Seema Punia, out of competition since the 2018 Asian Games, abruptly came into focus as a possible contender for an Olympic spot in discus. She did 62.64 in her first meet, made a surprise dash to Minsk for the Belarus National, managed just 58.62m there as against the Olympic qualification of 63.50m. She rushed back to Patiala for the last day of inter-State competition and qualification deadline (June 29) and promptly went onto record a 63.72m that ensured her fourth Olympic appearance. At 36 this could be her last chance to make her first final which looks dim, though.
The field will have two experienced competitors in world champion Yaime Perez of Cuba (68.99m in 2021) and two-time world and Olympic champion Sandra Perkovic of Croatia (68.31m). Perkovic has thrown the discus beyond 67 metres a staggering 65 times! Dutch Jordine van Klinken, season leader at 70.22m, and American Valarie Allman have both crossed 70.0m. Van Klinken has steadily slumped since.
Sreeshankar and his father Murali look confident that he would jump around 8.35 and beyond for a medal in Tokyo, but one 8.26m jump alone might not be sufficient to portray him as a possible medal contender. His pull-out from the Nationals only added to speculation about his form.
There are others, more consistent and with better past records, who are in the fray. Greek Militiadis Tentoglu is the season leader with 8.60m, but American JuVuahgn Harrison (8.47m) , also a top-class high jumper, Cuban John Miguel Echevarria (8.38m) and world champion Taje Gayle of Jamaica (8.29m) look equally formidable.
Other strong contenders would be American Marquis Dendy (season-best 8.38m) and Cuban Maykel D’Masso (8.39m), world junior champion in 2016. Also in the field would be Japanese Yuki Hashioka, the 2018 World junior champion, who registered a personal-best 8.36m in the National championships in Osaka in June.
In the last Olympics, India had concentrated much on the 4x400m relays, always under the mistaken notion that the teams were capable of winning medals, but this time around those calculations have gone completely awry.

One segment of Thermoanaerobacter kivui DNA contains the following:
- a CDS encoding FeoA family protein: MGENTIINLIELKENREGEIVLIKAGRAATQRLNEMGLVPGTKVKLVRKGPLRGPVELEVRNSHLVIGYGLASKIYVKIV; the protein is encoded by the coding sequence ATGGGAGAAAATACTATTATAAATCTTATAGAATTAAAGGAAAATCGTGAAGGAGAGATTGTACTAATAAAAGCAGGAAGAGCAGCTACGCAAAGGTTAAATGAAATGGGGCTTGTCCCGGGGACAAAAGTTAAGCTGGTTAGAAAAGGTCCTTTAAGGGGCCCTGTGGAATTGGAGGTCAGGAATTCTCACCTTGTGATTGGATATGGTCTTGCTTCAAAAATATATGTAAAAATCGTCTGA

The women’s 4x400m team, despite two years of preparations, has almost disintegrated following the inability of Hima Das to run the 400m. Two of the better runners from 2019, V. K. Vismaya and Jisna Mathew, failed in the trials. The team did not qualify even for Tokyo.
Perforce, AFI had to pick three inexperienced runners in V. Revathi, V. Subha and S. Dhanalakshmi (reserve) for the mixed relay. Ostensibly, injuries to a few others made the task of the federation that much tougher.
The men’s 4x400m team did better than the women’s in qualifying with 3:01.89. It would be creditable, however, if the team or the mixed one crosses the preliminaries. The women’s 4x100m team was never expected to qualify though many experts including the chief coach felt it would. It did not.
Dutee Chand who clocked a stunning 11.17s in the 100m has made it to both 100m and 200m through her rankings. She also has talked about a medal, but it would be a surprise if she makes the 100m final.
Shot putter Tajinder Pal Singh Toor crossed the 21-metre barrier with a 21.49m throw at an Indian Grand Prix and did one more 21.0m. Given his steady improvement, he can make the final in Tokyo if there is no plunge in the upward graph.
Among the others, javelin thrower Annu Rani has consistent performances to back her up in her bid to make the final while steeplechaser Avinash Sable, stricken by Covid-19 in April and also having health issues later, and 400m hurdler M. P. Jabir would find it tough to cross the first hurdle.
The big six-member racewalking team may do themselves proud to get among the top-15 placings.